Sunday, August 26, 2012

Young folks, old folks

I love med school now.  You may have noticed a change in my tone over these past few years.  The only way to describe my first two years of med school is by a feeling of drowning.  I know others feel the same.  I slowly started to breathe as I progressed.  I’m only partly through my third year now and I am loving it.  The things I see and do every day reinforces why I decided to become a doctor in the first place.  I have also learned a simple truth about life:  really old and really young people are funny, happy, and great to be around.  Everyone else in between is just “blah”.

I have written before about how I love babies and little kids.  This is the first time in my life that I’ve spent several weeks interacting with the elderly, though.

The old and the young are similar in a lot of respects.  They both seem to live in a sort of timeless zone.  There is no past.  There is no future.  They may have completely or partially forgotten about the past.  Thus, it does not bother them.  They also have no worries about the future.  When was the last time you saw a ninety-year-old regretful and in agony for something they had done when they were thirty years old?  When was the last time you saw a four-year-old worrying about what they were going to do in a few weeks?

How often do we regret the things we’ve done in our past?  How many of us are worried about what we will be doing in the future or about our upcoming deadlines?

Both the old and the young have very simple needs:  they need food, they need shelter, they need love.  They are careless and they are content.  What happened to us?

Somewhere along the way while “growing up” and become “mature”, we strayed from this track and became lost.  We started “needing” many different things that really were not vital.  We started needing attention.  We started having pride.  We started getting our self-worth from what other people think.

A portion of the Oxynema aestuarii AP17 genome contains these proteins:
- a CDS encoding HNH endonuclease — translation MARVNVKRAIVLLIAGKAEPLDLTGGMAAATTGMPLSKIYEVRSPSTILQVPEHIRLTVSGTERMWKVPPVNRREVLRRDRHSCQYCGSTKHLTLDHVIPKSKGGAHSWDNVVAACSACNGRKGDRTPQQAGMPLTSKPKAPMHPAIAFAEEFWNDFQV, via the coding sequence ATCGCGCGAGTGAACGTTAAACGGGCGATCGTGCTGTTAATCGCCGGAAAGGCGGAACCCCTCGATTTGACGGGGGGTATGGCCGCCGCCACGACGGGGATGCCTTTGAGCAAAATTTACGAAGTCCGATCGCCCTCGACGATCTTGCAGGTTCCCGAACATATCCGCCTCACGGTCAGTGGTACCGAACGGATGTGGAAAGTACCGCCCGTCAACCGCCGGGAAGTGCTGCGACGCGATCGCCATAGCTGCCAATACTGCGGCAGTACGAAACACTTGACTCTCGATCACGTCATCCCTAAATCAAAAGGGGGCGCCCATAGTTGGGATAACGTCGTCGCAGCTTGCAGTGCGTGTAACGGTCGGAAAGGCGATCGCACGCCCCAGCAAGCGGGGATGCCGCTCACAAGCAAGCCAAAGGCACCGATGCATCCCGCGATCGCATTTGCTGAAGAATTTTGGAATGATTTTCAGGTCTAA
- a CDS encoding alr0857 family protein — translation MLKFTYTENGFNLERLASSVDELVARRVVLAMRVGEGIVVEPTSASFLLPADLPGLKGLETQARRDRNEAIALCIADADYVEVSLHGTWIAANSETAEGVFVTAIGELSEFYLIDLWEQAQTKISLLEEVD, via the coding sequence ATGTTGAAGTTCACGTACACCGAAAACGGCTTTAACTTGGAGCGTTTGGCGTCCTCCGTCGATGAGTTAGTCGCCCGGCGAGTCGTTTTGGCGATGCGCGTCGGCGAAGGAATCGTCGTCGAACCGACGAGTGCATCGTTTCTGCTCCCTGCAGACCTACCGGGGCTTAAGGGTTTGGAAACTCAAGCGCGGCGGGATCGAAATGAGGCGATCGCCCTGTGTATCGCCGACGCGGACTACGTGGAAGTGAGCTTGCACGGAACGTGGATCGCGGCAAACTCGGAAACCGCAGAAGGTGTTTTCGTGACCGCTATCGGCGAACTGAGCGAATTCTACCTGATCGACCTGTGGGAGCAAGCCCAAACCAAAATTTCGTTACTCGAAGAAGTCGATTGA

One thing you may also notice about these two groups is that their mouths usually do not have a filter.  They are honest and say whatever comes to their mind.

There are many things we can learn from the very young and very old.  Firstly, the past does not matter.  It does not matter who you were before or what you have done.  Those things have past.  Forget about them.  Save the good memories that make you smile for when you’re sitting on a balcony and watching the sun rise or talking to your loved ones, but do not worry about the rest.  You cannot change those things.  I cannot change the fact that I have experienced things that I wouldn't wish upon anyone.  Also, the future isn’t that big of a deal.  It will come when it comes.  My future was pretty well laid out before but after my accident, I do not know what to expect and now I am very uncertain about my future.  Who will I become?  What will I do?  Will I have a "normal" life like I always thought I would?  It’s humbling to meet elderly individuals who know they may pass away any day or even any hour, yet have accepted it and take things lightly and are always smiling.  They do not miss an opportunity to help someone else.  And children live so much without care for the future that they can hardly think passed what they want to do when they go to the park that afternoon.

The young and the old are not superficial.  They do not have many preconceived notions about other people or things.  They have been superficial or had biases at certain points in their lives, but now they usually do not care.

All of this not only got me thinking about how I look at the world, but also how the world looks at me.  Older people never make a big deal out of my wheelchair.  Neither do little kids.  Well, they sometimes run up to it and start playing with it, but they do not see how it could be a hindrance to anything.  You may say that they are simply ignorant.  But I contend that they are just not worried about what other people will think.  They do not get their self-worth from others; they get it from themselves.  They only judge something based on the criteria that it makes them happy and makes them smile.

When you are worried about that upcoming exam or deadline, about what you plan on doing for the rest of your life, or about what the girl you met last night thought of you, talk to a small child or an elderly individual.  Ask them what’s on their mind and what they are worried about.


  1. Your gradual discovery of self through all the madness has been and continues to be inspiring. I look forward to continuing to follow (mostly as a silent anon) your maturation.

  2. Thank you, Anonymous. That is a great way of putting it: "gradual discovery of self". I couldn't agree more. Thank you very much for reading!